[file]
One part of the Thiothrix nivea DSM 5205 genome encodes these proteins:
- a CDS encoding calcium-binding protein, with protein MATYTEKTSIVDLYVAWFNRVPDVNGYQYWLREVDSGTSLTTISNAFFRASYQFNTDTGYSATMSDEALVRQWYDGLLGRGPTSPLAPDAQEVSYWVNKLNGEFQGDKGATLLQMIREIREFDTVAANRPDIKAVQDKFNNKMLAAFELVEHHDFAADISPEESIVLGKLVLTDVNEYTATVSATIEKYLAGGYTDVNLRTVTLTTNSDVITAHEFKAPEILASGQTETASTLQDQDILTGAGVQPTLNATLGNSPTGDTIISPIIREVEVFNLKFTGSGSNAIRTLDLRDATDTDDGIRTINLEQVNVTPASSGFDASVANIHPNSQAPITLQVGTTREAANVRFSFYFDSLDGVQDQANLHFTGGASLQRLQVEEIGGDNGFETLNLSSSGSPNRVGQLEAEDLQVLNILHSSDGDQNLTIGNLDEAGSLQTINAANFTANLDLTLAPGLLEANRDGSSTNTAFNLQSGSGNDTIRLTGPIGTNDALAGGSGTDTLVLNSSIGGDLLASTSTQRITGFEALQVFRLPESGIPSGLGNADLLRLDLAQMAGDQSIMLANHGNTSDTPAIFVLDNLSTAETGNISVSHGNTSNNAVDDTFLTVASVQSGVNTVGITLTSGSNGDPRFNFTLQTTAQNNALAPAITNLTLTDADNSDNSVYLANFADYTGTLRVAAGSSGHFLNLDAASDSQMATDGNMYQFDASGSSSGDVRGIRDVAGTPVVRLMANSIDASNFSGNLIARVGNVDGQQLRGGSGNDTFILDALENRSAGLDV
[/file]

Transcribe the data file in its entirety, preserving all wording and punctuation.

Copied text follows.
One part of the Thiothrix nivea DSM 5205 genome encodes these proteins:
- a CDS encoding calcium-binding protein, with protein MATYTEKTSIVDLYVAWFNRVPDVNGYQYWLREVDSGTSLTTISNAFFRASYQFNTDTGYSATMSDEALVRQWYDGLLGRGPTSPLAPDAQEVSYWVNKLNGEFQGDKGATLLQMIREIREFDTVAANRPDIKAVQDKFNNKMLAAFELVEHHDFAADISPEESIVLGKLVLTDVNEYTATVSATIEKYLAGGYTDVNLRTVTLTTNSDVITAHEFKAPEILASGQTETASTLQDQDILTGAGVQPTLNATLGNSPTGDTIISPIIREVEVFNLKFTGSGSNAIRTLDLRDATDTDDGIRTINLEQVNVTPASSGFDASVANIHPNSQAPITLQVGTTREAANVRFSFYFDSLDGVQDQANLHFTGGASLQRLQVEEIGGDNGFETLNLSSSGSPNRVGQLEAEDLQVLNILHSSDGDQNLTIGNLDEAGSLQTINAANFTANLDLTLAPGLLEANRDGSSTNTAFNLQSGSGNDTIRLTGPIGTNDALAGGSGTDTLVLNSSIGGDLLASTSTQRITGFEALQVFRLPESGIPSGLGNADLLRLDLAQMAGDQSIMLANHGNTSDTPAIFVLDNLSTAETGNISVSHGNTSNNAVDDTFLTVASVQSGVNTVGITLTSGSNGDPRFNFTLQTTAQNNALAPAITNLTLTDADNSDNSVYLANFADYTGTLRVAAGSSGHFLNLDAASDSQMATDGNMYQFDASGSSSGDVRGIRDVAGTPVVRLMANSIDASNFSGNLIARVGNVDGQQLRGGSGNDTFILDALENRSAGLDV